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Michel Aoun (born in 1936 in Beirut) is a Lebanese military commander and politician. From 22 September 1988 to 13 October 1990, he served as Prime Minister and acting President of one of two rival governments that contended to power. Aoun's administration attracted little international recognition, however.
A Maronite Christian, his family was deeply religious and he attended Catholic schools. Aoun finished his secondary education at the College Des Freres in 1956 and enrolled in the Military Academy as a cadet officer. Three years later, he graduated as an artillery officer in the Lebanese Army. He later received additional training at Chalons-sur-Marnes , France (1958-1959), Fort Seale , Oklahoma in the U.S.A(1966) and the École Superieure de Guerre , France (1978-1980).
During the Israeli invasion of Lebanon in 1982, Aoun mobilized an army battalion to defend the presidential palace in Baabda, lest it should be attacked. The was the only action of the Lebanese army in that war. During the Lebanese Civil War in September 1983, Aoun's 8th Mechanised Infantry Battalion fought Muslim, Druze and Palestinian forces at the battle of Souq el Gharb . In June 1984 Aoun was picked to be commander of the Lebanese army.
On September 22 1988. the outgoing President, Amine Gemayel, appointed Aoun Prime Minister until new elections could be held. This move was of questionable validity, as it violated the National Pact of 1943, which reserved the position of prime minister for a Sunni Muslim. Gemayel argued, however, that as the National Pact also reserved the presidency for a Maronite Christian, and as the Prime Minister assumes the powers and duties of the President in the event of a vacancy, it would be proper to fill that office temporarily with a Maronite. The Constitution itself was silent on this matter; it was not clarified until the Taif Agreement of 1989 codified the reservation of executive positions for members of designated confessions.
Aoun could rely on 40% of the Lebanese army, including nearly all tanks and artillery, the Lebanese Forces militia headed by Samir Geagea and their Israeli backers, Dany Chamoun and the National Liberal Party, as well as the support of Iraq’s President Saddam Hussein. Opposed to Aoun was the former Prime Minister Selim al-Hoss, who declared his dismissal to be invalid and had the backing of Syria. Two Lebanese governments were formed, a civilian one under al-Hoss based in west Beirut and a military one under Aoun in east Beirut. Aoun controlled parts of east Beirut and some neighbouring suburbs. In the Spring of 1989, terminated his alliance with the Lebanese Forces and used the army to wrest control of ports they held, in order to raise customs revenues for his government. Many suggest that the real reason for his assault on the LF was to attempt to entice Arab leaders to recognize him as Lebanon's head of state. Moreover, by attacking the overwhelmingly Christian LF, he would highlight his non-sectarian credentials.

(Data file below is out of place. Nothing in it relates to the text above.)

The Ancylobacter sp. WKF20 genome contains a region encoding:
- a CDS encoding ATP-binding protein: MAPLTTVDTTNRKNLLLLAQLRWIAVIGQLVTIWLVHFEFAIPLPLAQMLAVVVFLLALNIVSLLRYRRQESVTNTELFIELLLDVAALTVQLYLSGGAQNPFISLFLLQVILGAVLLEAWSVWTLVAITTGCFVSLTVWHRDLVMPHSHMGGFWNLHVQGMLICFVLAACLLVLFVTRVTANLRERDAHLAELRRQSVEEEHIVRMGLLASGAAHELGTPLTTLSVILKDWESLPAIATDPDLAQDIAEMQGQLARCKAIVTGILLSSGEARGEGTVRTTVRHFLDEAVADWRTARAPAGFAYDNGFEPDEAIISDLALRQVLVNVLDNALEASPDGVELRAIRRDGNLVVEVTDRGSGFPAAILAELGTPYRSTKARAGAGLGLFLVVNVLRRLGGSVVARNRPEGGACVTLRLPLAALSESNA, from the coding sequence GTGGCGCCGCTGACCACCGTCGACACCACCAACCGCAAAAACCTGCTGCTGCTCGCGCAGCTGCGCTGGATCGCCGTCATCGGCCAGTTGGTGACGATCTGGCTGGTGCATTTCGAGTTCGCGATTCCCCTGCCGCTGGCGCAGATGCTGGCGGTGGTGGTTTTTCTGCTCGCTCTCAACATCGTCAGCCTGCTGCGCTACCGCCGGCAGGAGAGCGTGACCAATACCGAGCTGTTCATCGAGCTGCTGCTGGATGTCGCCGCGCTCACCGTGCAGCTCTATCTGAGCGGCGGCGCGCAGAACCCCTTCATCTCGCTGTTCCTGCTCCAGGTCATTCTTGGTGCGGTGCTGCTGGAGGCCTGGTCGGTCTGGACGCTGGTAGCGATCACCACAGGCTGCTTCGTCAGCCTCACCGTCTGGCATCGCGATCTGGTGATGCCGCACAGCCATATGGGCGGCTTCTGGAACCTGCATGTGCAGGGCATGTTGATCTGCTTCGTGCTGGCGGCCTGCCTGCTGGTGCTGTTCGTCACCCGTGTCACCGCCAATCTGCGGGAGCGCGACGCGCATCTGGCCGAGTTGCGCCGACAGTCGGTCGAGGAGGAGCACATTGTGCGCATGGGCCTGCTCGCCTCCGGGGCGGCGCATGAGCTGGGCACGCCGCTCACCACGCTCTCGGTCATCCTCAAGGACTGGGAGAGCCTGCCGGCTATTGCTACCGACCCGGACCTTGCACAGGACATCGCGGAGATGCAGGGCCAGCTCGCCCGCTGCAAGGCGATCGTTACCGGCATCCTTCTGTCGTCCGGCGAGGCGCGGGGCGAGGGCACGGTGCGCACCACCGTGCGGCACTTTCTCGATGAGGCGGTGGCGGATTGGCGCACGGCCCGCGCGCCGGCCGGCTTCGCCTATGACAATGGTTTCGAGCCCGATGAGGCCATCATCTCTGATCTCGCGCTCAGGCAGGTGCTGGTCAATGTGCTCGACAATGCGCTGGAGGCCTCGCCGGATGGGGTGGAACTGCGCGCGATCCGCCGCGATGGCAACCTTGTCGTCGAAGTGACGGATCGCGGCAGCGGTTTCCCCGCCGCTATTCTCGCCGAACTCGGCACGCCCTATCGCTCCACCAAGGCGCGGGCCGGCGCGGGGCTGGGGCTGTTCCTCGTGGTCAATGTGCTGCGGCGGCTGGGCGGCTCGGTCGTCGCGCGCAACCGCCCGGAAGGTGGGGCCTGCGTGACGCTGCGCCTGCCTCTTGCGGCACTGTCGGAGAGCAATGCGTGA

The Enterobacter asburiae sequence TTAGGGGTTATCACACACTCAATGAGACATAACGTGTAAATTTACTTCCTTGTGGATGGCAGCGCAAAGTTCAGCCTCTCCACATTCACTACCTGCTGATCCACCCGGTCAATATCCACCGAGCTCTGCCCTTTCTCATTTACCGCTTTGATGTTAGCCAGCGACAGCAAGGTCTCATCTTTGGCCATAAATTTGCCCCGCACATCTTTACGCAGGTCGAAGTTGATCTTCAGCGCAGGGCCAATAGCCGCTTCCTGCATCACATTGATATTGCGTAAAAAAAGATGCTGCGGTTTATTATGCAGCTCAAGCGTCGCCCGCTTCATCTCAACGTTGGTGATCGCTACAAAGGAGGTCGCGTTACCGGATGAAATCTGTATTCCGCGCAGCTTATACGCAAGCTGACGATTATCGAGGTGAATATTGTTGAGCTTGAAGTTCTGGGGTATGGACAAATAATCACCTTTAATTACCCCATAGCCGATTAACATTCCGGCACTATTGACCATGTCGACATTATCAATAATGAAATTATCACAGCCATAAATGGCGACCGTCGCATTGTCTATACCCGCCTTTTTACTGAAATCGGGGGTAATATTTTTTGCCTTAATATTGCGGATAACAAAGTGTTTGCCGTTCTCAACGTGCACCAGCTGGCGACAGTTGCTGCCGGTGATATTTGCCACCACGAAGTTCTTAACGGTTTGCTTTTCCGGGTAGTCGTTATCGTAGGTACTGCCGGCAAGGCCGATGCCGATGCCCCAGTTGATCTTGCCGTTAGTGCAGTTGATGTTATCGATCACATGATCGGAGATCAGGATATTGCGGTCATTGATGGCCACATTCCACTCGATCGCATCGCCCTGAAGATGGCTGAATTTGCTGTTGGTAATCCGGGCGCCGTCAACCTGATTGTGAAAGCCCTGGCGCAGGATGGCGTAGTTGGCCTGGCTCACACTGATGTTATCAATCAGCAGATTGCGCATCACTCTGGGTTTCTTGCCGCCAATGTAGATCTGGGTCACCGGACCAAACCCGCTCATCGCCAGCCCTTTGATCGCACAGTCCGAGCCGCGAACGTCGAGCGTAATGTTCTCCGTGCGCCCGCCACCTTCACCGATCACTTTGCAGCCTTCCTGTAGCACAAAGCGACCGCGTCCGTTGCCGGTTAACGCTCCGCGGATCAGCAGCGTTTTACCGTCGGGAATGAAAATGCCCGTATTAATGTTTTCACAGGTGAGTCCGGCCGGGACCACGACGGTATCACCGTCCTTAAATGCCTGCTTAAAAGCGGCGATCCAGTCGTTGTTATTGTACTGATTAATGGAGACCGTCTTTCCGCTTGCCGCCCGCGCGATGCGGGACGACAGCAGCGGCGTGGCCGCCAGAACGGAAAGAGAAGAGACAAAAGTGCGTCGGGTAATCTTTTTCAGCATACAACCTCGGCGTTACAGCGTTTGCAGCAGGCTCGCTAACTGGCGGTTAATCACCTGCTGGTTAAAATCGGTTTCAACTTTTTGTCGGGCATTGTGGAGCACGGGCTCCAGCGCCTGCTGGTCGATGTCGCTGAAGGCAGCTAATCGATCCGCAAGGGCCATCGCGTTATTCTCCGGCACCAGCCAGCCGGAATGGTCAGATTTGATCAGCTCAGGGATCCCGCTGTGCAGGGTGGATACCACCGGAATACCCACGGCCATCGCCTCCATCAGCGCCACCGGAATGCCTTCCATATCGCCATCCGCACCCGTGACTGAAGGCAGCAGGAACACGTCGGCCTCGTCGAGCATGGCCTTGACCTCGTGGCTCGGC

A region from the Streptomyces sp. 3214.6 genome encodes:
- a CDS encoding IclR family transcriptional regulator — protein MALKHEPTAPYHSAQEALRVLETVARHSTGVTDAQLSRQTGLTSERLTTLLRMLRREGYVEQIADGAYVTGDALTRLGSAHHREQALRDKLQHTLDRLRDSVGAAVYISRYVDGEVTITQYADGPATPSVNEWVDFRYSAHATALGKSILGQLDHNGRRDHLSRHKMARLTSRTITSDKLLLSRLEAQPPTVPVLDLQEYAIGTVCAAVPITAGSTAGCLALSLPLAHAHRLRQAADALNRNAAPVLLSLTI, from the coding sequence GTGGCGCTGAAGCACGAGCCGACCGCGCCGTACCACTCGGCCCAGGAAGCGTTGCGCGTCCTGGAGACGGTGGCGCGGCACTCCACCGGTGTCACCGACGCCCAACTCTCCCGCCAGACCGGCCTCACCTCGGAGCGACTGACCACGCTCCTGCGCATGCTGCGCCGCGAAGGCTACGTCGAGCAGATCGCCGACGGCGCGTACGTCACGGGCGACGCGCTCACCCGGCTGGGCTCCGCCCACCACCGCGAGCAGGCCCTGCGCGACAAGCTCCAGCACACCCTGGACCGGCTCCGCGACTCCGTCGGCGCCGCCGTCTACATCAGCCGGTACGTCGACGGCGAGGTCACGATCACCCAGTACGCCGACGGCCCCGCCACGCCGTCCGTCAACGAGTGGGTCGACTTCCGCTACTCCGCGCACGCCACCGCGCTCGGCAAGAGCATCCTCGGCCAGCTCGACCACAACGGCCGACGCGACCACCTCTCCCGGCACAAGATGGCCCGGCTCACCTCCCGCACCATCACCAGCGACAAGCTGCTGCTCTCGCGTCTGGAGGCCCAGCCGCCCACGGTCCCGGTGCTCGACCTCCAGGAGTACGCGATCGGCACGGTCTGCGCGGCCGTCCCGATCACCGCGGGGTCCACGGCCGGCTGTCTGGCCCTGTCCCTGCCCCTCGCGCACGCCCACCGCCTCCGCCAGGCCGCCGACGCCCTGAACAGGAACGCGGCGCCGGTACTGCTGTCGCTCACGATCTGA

Support from France and Iraq emboldened Aoun to declare war on Syria on March 14th 1989. Over the next few months Aoun’s army and the Syrians exchanged artillery fire in Beirut until only 100,000 people remained from the original 1 million, the rest having fled. During this period Aoun became critical of American support for Syria and moved closer to Iraq, accepting arms supplies from Saddam Hussein.
In October 1989 Lebanese National Assembly members met to draw up the Taif Accord in an attempt to settle the Lebanese conflict. Aoun refused to attend, denounced the politicians who did so as traitors and issued a decree dissolving the assembly. Aoun lost much support that he had previously had amongst Muslims, who now perceived his policies as another attempt to maintain Maronite supremacy. As a result of the Taif Accord the assembly met to elect René Moawad as President in November. His presidency lasted just 17 days before he was assassinated and Elias Hrawi was elected in his place. Hrawi appointed General Émile Lahoud as commander of the army and ordered Aoun out of the Presidential palace. Aoun rejected his dismissal and instead moved to eliminate political rivals in his enclave by attacking the LF in a war that lasted from January to May 1990. Aoun failed to destroy Samir Geagea’s LF and was left in control of half of east Beirut. During his campaign against the LF, he is reported to have received Syrian fuel supplies, which were delivered to him through Dahr el-Baidar .
The end approached for Aoun when his Iraqi ally, Saddam Hussein, launched his invasion of Kuwait on August 2 1990. Syria’s President Assad sided with the United States. In return, the United States agreed to support Syria's interests in Lebanon. On October 13, Syrian forces attacked the presidential palace in Baabda , where Aoun was holed up, and Aoun surrendered and fled to the French ambassador’s residence. Ten months later he went into exile in France. Aoun still campaigns to end Syrian influence in Lebanon, and by remote control leads a political party, the Free Patriotic Movement . In 2003, an avowed Aounist candidate, Hikmat Deeb , came surprisingly close to winning a key byelection in the Baabda-Aley constituency with the endorsement of such right-wing figures as Solange and Nadim Gemayel (the widow and son of former President-elect Bachir Gemayel, who was assassinated in 1982), as well as leftists like George Hawi of the Lebanese Communist Party , although most of the opposition supported the government candidate, Henry Hélou . Aoun's ability to attract support from key figures of both the left and right revealed that he was still a force to be reckoned with.
|- style="text-align: center;" | width="30%" |Preceded by:
Selim al-Hoss | width="40%" style="text-align: center;" |Prime Minister of Lebanon (disputed)
1988–1990 | width="30%" |Succeeded by:
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